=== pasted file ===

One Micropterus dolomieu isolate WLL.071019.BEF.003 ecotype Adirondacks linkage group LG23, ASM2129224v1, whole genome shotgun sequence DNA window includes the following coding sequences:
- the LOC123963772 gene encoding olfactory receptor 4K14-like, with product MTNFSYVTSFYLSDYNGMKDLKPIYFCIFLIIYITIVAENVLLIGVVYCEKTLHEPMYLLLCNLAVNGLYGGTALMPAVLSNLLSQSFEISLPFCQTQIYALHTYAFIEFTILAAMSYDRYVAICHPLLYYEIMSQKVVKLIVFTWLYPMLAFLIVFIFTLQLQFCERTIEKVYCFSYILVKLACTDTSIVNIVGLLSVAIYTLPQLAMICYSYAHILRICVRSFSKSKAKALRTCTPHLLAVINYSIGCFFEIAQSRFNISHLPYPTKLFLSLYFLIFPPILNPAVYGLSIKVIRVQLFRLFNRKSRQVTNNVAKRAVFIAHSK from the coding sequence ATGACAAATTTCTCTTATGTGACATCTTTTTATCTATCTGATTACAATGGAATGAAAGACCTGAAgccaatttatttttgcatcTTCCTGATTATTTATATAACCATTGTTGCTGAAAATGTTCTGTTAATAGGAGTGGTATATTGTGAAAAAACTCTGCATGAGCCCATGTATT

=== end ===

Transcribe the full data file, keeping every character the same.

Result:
One Micropterus dolomieu isolate WLL.071019.BEF.003 ecotype Adirondacks linkage group LG23, ASM2129224v1, whole genome shotgun sequence DNA window includes the following coding sequences:
- the LOC123963772 gene encoding olfactory receptor 4K14-like, with product MTNFSYVTSFYLSDYNGMKDLKPIYFCIFLIIYITIVAENVLLIGVVYCEKTLHEPMYLLLCNLAVNGLYGGTALMPAVLSNLLSQSFEISLPFCQTQIYALHTYAFIEFTILAAMSYDRYVAICHPLLYYEIMSQKVVKLIVFTWLYPMLAFLIVFIFTLQLQFCERTIEKVYCFSYILVKLACTDTSIVNIVGLLSVAIYTLPQLAMICYSYAHILRICVRSFSKSKAKALRTCTPHLLAVINYSIGCFFEIAQSRFNISHLPYPTKLFLSLYFLIFPPILNPAVYGLSIKVIRVQLFRLFNRKSRQVTNNVAKRAVFIAHSK from the coding sequence ATGACAAATTTCTCTTATGTGACATCTTTTTATCTATCTGATTACAATGGAATGAAAGACCTGAAgccaatttatttttgcatcTTCCTGATTATTTATATAACCATTGTTGCTGAAAATGTTCTGTTAATAGGAGTGGTATATTGTGAAAAAACTCTGCATGAGCCCATGTATT